Showing posts with label Nick Hanauer. Show all posts
Showing posts with label Nick Hanauer. Show all posts

Saturday, July 05, 2014

Billionaire Once Again Warns The One Percent

Nick Hanauer has done it again. His recent open memo to his fellow zillionaires is exceptional. Here are a few great pulls...

At the same time that people like you and me are thriving beyond the dreams of any plutocrats in history, the rest of the country—the 99.99 percent—is lagging far behind. The divide between the haves and have-nots is getting worse really, really fast. In 1980, the top 1 percent controlled about 8 percent of U.S. national income. The bottom 50 percent shared about 18 percent. Today the top 1 percent share about 20 percent; the bottom 50 percent, just 12 percent. 

But the problem isn’t that we have inequality. Some inequality is intrinsic to any high-functioning capitalist economy. The problem is that inequality is at historically high levels and getting worse every day. Our country is rapidly becoming less a capitalist society and more a feudal society. Unless our policies change dramatically, the middle class will disappear, and we will be back to late 18th-century France. Before the revolution. 

And so I have a message for my fellow filthy rich, for all of us who live in our gated bubble worlds: Wake up, people. It won’t last.

Of course, it's not just his fellow zillionaires that need to wake up. It's the 30 percent or so of voters who still buy into supply side economics. These are the people who believe that our nation is divided into two parts: the haves and the soon to haves. It's also no coincidence that these same people would like to see a return to the Antebellum South and its aristocratic framework. That's why the are fighting so hard to maintain the status quo. As Hanauer notes, however, it never works.

If we don’t do something to fix the glaring inequities in this economy, the pitchforks are going to come for us. No society can sustain this kind of rising inequality. In fact, there is no example in human history where wealth accumulated like this and the pitchforks didn’t eventually come out. You show me a highly unequal society, and I will show you a police state. Or an uprising. There are no counterexamples. None. It’s not if, it’s when. 

When, indeed. I challenge anyone to find an historical example that refutes Hanauer.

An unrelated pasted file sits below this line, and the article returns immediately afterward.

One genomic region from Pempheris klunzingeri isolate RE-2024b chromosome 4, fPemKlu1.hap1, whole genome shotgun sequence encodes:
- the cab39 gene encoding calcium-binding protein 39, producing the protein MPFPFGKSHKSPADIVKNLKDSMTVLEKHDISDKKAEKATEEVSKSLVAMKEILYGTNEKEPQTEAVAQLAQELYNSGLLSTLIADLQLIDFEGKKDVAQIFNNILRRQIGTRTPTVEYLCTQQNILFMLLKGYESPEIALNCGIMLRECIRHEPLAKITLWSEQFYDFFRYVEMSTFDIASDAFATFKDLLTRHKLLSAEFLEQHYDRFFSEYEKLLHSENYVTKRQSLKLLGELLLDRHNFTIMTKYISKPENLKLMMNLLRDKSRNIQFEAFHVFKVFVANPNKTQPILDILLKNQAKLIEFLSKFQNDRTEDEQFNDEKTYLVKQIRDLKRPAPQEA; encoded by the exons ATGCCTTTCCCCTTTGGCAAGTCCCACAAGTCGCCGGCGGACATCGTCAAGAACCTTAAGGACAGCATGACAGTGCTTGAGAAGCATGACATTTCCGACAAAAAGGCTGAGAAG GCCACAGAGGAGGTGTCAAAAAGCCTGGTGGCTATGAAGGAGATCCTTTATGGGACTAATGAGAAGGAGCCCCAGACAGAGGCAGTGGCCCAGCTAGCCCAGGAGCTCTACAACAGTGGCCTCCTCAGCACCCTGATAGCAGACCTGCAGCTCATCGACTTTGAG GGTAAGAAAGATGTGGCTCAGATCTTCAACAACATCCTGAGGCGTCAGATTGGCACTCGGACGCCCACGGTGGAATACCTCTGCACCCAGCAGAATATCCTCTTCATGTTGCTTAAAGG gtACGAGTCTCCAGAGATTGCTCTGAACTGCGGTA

The most ironic thing about rising inequality is how completely unnecessary and self-defeating it is. If we do something about it, if we adjust our policies in the way that, say, Franklin D. Roosevelt did during the Great Depression—so that we help the 99 percent and preempt the revolutionaries and crazies, the ones with the pitchforks—that will be the best thing possible for us rich folks, too. It’s not just that we’ll escape with our lives; it’s that we’ll most certainly get even richer.

This is where the whole issue of hubris comes into play. Conservatives just don't want to admit that liberal policies will make wealthy people wealthier. They ignore how a minimum wage hike will give people more money to spend in the economy which will, in turn, lead to more hiring and more wealthy for the wealthy. It's as if the word "demand" has been excised from their brain stems.

I wanted to try to change the conversation with ideas—by advancing what my co-author, Eric Liu, and I call “middle-out” economics. It’s the long-overdue rebuttal to the trickle-down economics worldview that has become economic orthodoxy across party lines—and has so screwed the American middle class and our economy generally. 

Middle-out economics rejects the old misconception that an economy is a perfectly efficient, mechanistic system and embraces the much more accurate idea of an economy as a complex ecosystem made up of real people who are dependent on one another. Which is why the fundamental law of capitalism must be: If workers have more money, businesses have more customers. Which makes middle-class consumers, not rich businesspeople like us, the true job creators. Which means a thriving middle class is the source of American prosperity, not a consequence of it. The middle class creates us rich people, not the other way around. 

Exactly right and props to him for coining middle out economics. It's exactly the kind of focus we need on demand.

So, Hanauer asserts that we need to dramatically raise the minimum wage.

The standard response in the minimum-wage debate, made by Republicans and their business backers and plenty of Democrats as well, is that raising the minimum wage costs jobs. Businesses will have to lay off workers. This argument reflects the orthodox economics that most people had in college. If you took Econ 101, then you literally were taught that if wages go up, employment must go down. The law of supply and demand and all that. That’s why you’ve got John Boehner and other Republicans in Congress insisting that if you price employment higher, you get less of it. Really?